This video is an excerpt from our newest DVD series, Read & React Clinics: Planning the R&R Practice.

We’ve mentioned before that in the Read & React Offense the ball handler is the orchestrator – any decision she makes with the ball moves the other four offensive players on the court (and in doing so, the five defenders as well).

By restricting the ball handler to only the dribbling layers, though, you can create a diagnostic test, a reaction building drill, or even a basic warm-up where one player without ever giving up the ball moves the other four over and over again.

In the video below, Rick Torbett sets up that drill: the girls must focus on reading the ball handler, react properly, and do so consistently. This also gets in some game specific conditioning.

Yes, there will be mistakes made, but they are valuable for a few reasons.

First, as the basketball coach, you can see which layers your team (or a specific player) is struggling with and adjust your practices accordingly.

Second, some of the mistakes will be the ball handler’s fault. Those will emphasize that her actions must be clearly readable by the rest of her team.

Thirdly, given that mistakes are inevitable in games, figuring out how to work their way out of errors in practice (when the consequences are fewer) will translate into better problem solving during the games where the stakes are higher.

3 Responses

  1. I feel like I have a little dilemma regarding my practices. Our practices are 90 minutes. The first 45 minutes we do warm ups and different drills, the last 45 minutes our players scrimmage and might do a shooting contest at the very end. I think our practices are good. However I would like to do more drills in practice than we do today, unfortunately that conflicts with the boys desire to play/scrimmage 5 on 5 full court. I do want my players to have fun and enjoy thenselves, if I don’t let them play some kids are going to moan and complain..and I might get comments from the parents.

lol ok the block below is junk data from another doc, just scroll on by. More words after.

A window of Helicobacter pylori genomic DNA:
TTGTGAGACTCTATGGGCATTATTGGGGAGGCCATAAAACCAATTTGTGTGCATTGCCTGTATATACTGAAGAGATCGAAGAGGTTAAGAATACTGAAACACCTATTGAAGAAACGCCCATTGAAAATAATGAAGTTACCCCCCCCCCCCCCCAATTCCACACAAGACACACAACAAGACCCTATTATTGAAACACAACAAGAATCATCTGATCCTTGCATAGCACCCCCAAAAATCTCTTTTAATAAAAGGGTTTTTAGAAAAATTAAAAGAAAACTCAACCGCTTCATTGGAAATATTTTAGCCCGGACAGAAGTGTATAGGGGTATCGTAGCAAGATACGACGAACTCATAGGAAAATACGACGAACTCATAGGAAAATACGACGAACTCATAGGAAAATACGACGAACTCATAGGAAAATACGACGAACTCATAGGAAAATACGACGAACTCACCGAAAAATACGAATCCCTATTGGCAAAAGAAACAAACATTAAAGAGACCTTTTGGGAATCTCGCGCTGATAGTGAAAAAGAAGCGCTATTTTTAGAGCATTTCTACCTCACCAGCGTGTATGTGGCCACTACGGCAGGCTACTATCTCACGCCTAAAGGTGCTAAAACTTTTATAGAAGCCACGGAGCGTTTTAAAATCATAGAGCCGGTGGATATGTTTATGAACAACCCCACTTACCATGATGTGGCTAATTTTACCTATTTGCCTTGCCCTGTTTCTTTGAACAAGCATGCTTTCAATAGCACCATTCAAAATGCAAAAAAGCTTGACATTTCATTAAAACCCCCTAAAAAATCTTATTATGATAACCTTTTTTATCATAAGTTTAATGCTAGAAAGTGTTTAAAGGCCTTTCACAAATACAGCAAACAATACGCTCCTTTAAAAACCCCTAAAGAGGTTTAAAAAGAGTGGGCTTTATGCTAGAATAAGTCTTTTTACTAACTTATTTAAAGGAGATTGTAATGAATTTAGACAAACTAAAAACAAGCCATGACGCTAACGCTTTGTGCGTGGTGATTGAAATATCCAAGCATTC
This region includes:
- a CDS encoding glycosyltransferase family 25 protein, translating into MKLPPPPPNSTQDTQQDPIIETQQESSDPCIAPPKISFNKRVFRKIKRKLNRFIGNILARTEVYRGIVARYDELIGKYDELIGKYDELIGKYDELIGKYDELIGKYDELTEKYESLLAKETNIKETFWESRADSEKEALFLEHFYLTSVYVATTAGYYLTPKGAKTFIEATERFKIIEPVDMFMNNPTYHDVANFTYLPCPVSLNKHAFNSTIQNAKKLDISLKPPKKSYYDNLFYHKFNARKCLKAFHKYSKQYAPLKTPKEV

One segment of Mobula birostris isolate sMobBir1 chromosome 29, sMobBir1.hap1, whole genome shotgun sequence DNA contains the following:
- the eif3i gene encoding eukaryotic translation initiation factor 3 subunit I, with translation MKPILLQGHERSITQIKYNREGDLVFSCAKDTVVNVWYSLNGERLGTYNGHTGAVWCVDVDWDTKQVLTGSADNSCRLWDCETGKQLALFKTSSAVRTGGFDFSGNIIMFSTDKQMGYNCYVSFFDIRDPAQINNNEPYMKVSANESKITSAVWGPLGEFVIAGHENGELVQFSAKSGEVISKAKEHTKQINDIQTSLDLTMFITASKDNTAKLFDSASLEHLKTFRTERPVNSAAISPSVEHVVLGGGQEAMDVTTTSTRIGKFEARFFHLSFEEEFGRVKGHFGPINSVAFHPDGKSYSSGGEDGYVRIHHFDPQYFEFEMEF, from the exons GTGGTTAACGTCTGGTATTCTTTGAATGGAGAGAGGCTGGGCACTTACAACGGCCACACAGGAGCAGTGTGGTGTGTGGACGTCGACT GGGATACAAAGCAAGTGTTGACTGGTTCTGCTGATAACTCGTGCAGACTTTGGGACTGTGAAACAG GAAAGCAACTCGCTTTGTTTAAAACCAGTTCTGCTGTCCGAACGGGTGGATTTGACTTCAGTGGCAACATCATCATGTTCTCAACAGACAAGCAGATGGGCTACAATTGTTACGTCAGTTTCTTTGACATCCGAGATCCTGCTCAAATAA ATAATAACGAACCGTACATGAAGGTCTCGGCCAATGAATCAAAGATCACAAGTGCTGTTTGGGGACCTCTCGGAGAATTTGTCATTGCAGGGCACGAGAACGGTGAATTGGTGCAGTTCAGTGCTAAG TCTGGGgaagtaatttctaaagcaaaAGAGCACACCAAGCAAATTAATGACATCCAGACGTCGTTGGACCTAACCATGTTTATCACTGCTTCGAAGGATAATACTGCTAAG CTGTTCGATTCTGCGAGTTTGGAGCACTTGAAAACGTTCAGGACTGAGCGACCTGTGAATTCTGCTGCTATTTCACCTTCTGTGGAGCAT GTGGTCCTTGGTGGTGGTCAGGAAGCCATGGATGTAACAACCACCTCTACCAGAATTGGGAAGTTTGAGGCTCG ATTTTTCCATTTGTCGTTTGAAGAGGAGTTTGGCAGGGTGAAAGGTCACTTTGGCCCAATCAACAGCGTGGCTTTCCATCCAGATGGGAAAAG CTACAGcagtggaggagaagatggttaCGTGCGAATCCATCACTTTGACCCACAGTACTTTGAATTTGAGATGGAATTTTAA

We also practice on a small court, so it seems that some of my players can get bored with the 3-player reaction drills, maybe because the small courts hinder high intensity movement and things get slow and stale

    Any help on this would be greatly appreciated. Thanks

    1. Don’t do more drills. Use small-sided games (2v2, 3v3) with restrictions that reinforce your offense and defense. This provides the repetitions you want as a coach, but better because the reps come with randomness that requires decision making by the players. It also give the players the competition they want. So it’s a win-win.

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